Billy Dodds insists he never had a side contract during his Rangers days and was not aware of any others doing so.
The former striker was paid using an employment benefit trust but told BBC Scotland that it was a one-off method of terminating his deal.
On the possibility of titles being stripped retrospectively, Dodds said: "For me, absolutely, no."
The SPL say the commission will determine whether Rangers acted "in breach of the relevant SPL rules".
A spokesman for the league added: "In the event that the independent commission decides that such breach or breaches occurred the independent commission will have powers to determine what sanctions, if any, are appropriate."
The Ibrox club's use of the scheme was the subject of a tax tribunal, which has yet to deliver a verdict.
EBTs were administered by the company that formerly ran Rangers during the first decade of this century.
And a BBC documentary, "Rangers, The Men Who Sold The Jerseys", found evidence suggesting 38 Rangers players had received side-letters giving undertakings to fund their sub-trusts with cash.
Scottish FA rules state that all payments made to players in respect of their earnings from football must be declared.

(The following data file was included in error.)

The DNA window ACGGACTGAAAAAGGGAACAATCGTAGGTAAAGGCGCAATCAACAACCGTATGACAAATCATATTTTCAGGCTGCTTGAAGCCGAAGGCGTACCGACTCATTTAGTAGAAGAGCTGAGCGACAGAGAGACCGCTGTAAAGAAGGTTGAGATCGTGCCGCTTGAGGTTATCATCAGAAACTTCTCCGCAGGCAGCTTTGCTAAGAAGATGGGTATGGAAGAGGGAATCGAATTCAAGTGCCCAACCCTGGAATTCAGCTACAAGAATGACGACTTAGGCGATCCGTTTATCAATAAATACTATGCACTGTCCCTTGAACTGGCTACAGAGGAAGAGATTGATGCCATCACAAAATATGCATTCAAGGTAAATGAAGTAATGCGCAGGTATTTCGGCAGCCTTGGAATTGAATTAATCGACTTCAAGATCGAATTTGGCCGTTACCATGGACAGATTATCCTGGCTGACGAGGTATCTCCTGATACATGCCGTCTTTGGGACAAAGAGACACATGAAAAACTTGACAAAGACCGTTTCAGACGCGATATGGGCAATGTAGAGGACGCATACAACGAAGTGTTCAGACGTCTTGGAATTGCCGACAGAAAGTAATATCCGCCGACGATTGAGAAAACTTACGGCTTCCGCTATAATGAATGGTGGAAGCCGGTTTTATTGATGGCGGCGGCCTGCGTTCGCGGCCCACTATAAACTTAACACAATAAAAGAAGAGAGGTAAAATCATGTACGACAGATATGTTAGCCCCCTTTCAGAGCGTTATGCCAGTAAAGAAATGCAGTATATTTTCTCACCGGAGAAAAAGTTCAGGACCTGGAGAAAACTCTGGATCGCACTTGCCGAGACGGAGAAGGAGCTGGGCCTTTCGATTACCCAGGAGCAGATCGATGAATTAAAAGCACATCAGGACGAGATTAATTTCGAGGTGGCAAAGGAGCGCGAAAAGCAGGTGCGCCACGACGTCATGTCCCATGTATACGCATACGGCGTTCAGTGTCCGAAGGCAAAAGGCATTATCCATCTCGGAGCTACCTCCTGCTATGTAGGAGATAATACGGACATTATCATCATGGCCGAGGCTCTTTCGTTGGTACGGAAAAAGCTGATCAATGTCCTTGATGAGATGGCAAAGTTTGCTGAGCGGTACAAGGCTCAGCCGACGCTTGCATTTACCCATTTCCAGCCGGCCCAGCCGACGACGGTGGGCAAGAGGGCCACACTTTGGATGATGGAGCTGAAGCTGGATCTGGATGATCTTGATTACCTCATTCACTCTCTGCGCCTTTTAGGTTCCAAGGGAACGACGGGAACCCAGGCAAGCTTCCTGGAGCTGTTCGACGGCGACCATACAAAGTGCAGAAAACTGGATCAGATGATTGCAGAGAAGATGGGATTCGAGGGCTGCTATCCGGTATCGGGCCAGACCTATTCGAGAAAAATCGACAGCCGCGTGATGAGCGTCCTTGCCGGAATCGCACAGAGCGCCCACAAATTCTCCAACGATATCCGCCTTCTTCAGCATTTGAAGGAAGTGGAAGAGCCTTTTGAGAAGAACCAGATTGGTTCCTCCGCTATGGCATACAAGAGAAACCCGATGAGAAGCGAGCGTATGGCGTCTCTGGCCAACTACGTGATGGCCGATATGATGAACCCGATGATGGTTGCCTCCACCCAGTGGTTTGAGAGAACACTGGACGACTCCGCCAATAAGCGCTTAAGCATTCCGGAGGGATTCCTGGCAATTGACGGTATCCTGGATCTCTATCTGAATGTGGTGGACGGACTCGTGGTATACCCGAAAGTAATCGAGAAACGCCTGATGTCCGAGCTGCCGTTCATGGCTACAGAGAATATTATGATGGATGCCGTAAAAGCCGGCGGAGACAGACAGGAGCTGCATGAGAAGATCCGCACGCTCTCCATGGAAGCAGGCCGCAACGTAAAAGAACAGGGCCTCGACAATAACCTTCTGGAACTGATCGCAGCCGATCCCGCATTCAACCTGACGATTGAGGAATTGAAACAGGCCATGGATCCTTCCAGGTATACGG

Dodds left Rangers for a second spell with Dundee United in 2003.
"I was due a lump sum for leaving Rangers and going to Dundee United; what was left on my contract," Dodds explained.
"I received the exact amount after tax, which was £190,000.
"I left it all to my advisors and I got what I was due. I signed and walked away with my money. That was it. It was just paperwork to me.
"There was no side contract. I got a one-off payment. I didn't have a clue about EBTs at the time.
"I was not aware of any other side contracts. Nobody talks about things like that in the dressing room.
"I know footballers are often deemed thick, but they don't run around telling people how much they earn. It's just a no-no in football.
"My advisors took care of every deal at every club I went to and there were a few!
"They just said it was going through a trust fund.
"Every single footballer would tell you the same thing. When you are due an amount of money, after tax, when you get that you are happy."
And Dodds, who won one SPL title, one Scottish Cup and one League Cup during his three-year stint at Ibrox, thinks such a decision would be harsh.
"The players went out on the pitch and earned the titles, sweated blood and guts to win them," he said.
"And players who had EBTs at the time did not stop to think twice about it.
"I can see that there was maybe a small advantage for the club but as players and coaches you don't think about it."